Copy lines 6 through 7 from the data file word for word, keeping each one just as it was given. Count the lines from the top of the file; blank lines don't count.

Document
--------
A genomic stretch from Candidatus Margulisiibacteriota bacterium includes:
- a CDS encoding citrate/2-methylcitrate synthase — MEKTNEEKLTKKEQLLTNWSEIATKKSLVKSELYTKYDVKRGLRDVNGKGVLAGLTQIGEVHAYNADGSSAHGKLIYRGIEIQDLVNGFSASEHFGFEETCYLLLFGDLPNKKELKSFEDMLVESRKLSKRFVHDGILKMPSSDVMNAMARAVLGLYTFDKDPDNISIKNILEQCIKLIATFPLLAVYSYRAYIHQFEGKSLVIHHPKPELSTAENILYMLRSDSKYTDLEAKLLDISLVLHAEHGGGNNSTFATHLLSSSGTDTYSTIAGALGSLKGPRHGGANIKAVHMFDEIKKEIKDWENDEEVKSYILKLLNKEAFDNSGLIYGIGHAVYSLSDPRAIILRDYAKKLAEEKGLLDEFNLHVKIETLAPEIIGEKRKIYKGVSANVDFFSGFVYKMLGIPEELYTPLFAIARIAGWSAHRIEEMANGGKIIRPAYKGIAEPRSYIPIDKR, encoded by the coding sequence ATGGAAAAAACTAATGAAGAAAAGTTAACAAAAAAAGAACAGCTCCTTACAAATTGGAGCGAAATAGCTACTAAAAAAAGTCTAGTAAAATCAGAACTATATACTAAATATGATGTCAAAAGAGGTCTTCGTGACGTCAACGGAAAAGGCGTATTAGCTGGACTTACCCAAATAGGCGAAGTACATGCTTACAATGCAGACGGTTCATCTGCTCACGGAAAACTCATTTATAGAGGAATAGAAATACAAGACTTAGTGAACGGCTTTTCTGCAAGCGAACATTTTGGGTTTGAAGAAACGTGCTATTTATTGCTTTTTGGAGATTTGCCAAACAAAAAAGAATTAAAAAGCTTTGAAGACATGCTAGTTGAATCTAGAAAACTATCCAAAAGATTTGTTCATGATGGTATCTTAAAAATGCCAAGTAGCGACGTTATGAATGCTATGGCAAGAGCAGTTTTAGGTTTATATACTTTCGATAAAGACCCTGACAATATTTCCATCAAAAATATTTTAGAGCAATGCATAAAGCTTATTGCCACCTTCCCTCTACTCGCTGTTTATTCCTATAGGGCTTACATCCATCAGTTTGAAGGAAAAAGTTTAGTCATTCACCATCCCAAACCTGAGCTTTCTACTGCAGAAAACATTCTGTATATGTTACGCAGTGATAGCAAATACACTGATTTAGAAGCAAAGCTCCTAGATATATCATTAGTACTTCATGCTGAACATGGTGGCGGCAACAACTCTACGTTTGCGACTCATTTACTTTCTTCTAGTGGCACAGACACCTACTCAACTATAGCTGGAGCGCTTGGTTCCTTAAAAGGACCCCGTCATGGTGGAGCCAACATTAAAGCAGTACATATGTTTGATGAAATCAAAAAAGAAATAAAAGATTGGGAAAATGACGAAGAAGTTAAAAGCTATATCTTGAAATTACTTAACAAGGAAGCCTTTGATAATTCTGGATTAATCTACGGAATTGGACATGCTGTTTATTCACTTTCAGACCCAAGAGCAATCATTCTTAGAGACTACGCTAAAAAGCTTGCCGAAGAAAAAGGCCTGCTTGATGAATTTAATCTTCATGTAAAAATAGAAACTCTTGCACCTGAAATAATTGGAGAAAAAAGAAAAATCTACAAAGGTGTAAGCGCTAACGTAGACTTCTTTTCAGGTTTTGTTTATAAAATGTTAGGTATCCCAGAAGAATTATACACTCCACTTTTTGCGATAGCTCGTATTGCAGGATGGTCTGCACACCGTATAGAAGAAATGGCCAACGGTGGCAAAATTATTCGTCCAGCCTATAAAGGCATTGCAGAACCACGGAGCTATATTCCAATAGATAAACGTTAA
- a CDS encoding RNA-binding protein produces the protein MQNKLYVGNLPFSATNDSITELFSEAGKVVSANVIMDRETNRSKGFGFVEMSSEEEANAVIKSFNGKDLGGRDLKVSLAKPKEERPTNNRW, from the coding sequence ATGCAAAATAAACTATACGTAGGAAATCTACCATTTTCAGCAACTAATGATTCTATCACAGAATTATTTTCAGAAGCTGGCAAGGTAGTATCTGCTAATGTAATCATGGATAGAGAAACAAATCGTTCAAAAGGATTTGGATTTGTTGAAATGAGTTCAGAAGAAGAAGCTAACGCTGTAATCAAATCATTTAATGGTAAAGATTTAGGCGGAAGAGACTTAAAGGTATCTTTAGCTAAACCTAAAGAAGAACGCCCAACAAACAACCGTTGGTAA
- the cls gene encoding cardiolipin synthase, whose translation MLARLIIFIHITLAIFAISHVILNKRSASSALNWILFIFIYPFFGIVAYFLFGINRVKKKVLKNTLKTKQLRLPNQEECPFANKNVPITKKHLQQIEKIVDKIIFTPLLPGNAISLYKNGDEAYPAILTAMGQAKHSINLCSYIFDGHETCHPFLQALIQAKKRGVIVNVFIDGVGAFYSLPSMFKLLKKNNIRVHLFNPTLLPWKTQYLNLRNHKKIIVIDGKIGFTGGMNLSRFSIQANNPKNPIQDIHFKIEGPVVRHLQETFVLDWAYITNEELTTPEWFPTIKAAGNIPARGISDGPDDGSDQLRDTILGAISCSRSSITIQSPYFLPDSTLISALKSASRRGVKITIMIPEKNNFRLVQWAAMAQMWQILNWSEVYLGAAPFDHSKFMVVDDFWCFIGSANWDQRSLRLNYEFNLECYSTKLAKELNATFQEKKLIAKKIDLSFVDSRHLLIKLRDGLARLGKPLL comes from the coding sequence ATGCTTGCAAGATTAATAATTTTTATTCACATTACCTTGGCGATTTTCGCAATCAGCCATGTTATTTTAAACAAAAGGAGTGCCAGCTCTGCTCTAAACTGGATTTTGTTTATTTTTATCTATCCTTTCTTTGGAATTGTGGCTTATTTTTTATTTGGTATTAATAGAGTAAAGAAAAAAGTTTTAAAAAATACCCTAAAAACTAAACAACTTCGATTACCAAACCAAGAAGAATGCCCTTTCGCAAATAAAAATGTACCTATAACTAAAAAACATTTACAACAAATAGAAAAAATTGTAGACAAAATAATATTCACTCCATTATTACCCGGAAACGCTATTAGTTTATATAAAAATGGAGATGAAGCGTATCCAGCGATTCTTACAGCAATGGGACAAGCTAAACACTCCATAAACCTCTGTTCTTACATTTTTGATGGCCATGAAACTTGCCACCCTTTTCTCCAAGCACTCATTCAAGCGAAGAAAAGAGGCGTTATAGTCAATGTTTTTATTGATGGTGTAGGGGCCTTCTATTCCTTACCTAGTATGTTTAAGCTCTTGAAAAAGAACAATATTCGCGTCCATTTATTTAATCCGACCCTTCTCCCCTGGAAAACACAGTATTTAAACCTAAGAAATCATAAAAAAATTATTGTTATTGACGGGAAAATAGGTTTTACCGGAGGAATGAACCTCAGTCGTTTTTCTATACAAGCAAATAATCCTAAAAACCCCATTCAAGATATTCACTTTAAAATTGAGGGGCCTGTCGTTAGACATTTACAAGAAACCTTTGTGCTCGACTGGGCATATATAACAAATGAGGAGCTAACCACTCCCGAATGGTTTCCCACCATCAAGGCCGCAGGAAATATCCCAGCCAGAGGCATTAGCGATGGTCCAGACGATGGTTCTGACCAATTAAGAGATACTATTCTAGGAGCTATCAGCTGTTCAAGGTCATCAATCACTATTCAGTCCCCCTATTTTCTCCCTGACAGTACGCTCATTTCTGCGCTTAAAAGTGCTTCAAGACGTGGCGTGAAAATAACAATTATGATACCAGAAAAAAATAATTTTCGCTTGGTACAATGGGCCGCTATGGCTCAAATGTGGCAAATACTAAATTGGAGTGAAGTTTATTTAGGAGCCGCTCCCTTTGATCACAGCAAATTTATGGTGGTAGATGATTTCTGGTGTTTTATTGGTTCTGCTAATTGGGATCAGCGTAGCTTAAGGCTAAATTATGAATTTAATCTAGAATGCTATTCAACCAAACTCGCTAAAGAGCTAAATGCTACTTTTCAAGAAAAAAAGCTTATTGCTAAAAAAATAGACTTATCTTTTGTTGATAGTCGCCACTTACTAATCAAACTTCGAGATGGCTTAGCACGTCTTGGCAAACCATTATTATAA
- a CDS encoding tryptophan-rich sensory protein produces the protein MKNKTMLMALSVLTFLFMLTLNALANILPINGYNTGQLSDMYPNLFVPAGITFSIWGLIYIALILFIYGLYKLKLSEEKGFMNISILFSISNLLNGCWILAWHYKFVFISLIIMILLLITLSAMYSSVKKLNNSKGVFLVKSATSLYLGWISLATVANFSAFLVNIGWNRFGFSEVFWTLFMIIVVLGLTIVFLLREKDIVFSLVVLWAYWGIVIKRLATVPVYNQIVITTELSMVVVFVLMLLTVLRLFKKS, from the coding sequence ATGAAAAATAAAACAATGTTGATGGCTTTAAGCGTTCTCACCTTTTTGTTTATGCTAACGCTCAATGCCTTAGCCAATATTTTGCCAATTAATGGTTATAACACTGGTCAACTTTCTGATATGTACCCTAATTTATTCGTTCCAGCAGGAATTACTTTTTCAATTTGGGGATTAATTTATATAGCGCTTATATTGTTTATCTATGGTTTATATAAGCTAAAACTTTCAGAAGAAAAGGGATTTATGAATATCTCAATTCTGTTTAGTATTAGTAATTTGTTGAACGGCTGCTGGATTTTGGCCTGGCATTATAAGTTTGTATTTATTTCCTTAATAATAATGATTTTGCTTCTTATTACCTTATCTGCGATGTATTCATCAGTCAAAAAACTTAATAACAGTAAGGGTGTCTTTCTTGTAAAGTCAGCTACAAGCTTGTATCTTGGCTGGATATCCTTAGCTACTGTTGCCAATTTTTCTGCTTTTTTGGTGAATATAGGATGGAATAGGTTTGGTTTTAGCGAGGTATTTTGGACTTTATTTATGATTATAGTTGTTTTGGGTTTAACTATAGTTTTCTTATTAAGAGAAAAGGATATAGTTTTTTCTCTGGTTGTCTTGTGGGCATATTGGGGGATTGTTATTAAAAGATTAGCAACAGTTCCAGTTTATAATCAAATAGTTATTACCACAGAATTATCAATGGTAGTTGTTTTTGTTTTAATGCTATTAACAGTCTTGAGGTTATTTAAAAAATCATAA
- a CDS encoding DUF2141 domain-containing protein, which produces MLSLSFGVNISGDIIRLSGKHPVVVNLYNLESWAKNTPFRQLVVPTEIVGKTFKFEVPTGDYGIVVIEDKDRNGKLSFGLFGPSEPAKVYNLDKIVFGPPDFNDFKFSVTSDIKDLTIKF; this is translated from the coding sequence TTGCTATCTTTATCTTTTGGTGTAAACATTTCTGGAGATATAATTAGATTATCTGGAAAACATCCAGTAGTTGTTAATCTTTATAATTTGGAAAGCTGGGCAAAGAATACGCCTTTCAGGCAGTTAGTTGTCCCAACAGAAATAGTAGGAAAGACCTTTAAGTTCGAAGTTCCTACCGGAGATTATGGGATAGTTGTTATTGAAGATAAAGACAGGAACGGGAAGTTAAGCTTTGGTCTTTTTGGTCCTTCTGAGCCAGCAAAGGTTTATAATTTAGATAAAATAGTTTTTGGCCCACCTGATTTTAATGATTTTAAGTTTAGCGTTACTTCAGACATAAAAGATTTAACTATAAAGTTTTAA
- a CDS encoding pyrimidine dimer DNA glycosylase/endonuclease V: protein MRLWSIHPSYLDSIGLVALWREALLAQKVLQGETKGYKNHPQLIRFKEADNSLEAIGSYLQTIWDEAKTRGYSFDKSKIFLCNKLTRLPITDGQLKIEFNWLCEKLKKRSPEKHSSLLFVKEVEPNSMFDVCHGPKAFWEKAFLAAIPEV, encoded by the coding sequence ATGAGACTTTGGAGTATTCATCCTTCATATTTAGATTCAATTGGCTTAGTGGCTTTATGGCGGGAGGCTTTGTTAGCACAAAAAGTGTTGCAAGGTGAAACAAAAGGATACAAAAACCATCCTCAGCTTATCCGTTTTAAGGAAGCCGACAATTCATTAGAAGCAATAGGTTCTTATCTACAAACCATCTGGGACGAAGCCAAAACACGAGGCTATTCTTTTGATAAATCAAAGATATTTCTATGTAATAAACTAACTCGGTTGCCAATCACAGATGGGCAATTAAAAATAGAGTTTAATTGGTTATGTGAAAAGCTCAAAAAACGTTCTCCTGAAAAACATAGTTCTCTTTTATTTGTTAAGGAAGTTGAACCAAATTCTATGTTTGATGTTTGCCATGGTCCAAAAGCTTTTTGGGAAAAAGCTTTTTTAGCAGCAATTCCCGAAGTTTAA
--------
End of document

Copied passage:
- a CDS encoding DUF2141 domain-containing protein, which produces MLSLSFGVNISGDIIRLSGKHPVVVNLYNLESWAKNTPFRQLVVPTEIVGKTFKFEVPTGDYGIVVIEDKDRNGKLSFGLFGPSEPAKVYNLDKIVFGPPDFNDFKFSVTSDIKDLTIKF; this is translated from the coding sequence TTGCTATCTTTATCTTTTGGTGTAAACATTTCTGGAGATATAATTAGATTATCTGGAAAACATCCAGTAGTTGTTAATCTTTATAATTTGGAAAGCTGGGCAAAGAATACGCCTTTCAGGCAGTTAGTTGTCCCAACAGAAATAGTAGGAAAGACCTTTAAGTTCGAAGTTCCTACCGGAGATTATGGGATAGTTGTTATTGAAGATAAAGACAGGAACGGGAAGTTAAGCTTTGGTCTTTTTGGTCCTTCTGAGCCAGCAAAGGTTTATAATTTAGATAAAATAGTTTTTGGCCCACCTGATTTTAATGATTTTAAGTTTAGCGTTACTTCAGACATAAAAGATTTAACTATAAAGTTTTAA
- a CDS encoding pyrimidine dimer DNA glycosylase/endonuclease V: protein MRLWSIHPSYLDSIGLVALWREALLAQKVLQGETKGYKNHPQLIRFKEADNSLEAIGSYLQTIWDEAKTRGYSFDKSKIFLCNKLTRLPITDGQLKIEFNWLCEKLKKRSPEKHSSLLFVKEVEPNSMFDVCHGPKAFWEKAFLAAIPEV, encoded by the coding sequence ATGAGACTTTGGAGTATTCATCCTTCATATTTAGATTCAATTGGCTTAGTGGCTTTATGGCGGGAGGCTTTGTTAGCACAAAAAGTGTTGCAAGGTGAAACAAAAGGATACAAAAACCATCCTCAGCTTATCCGTTTTAAGGAAGCCGACAATTCATTAGAAGCAATAGGTTCTTATCTACAAACCATCTGGGACGAAGCCAAAACACGAGGCTATTCTTTTGATAAATCAAAGATATTTCTATGTAATAAACTAACTCGGTTGCCAATCACAGATGGGCAATTAAAAATAGAGTTTAATTGGTTATGTGAAAAGCTCAAAAAACGTTCTCCTGAAAAACATAGTTCTCTTTTATTTGTTAAGGAAGTTGAACCAAATTCTATGTTTGATGTTTGCCATGGTCCAAAAGCTTTTTGGGAAAAAGCTTTTTTAGCAGCAATTCCCGAAGTTTAA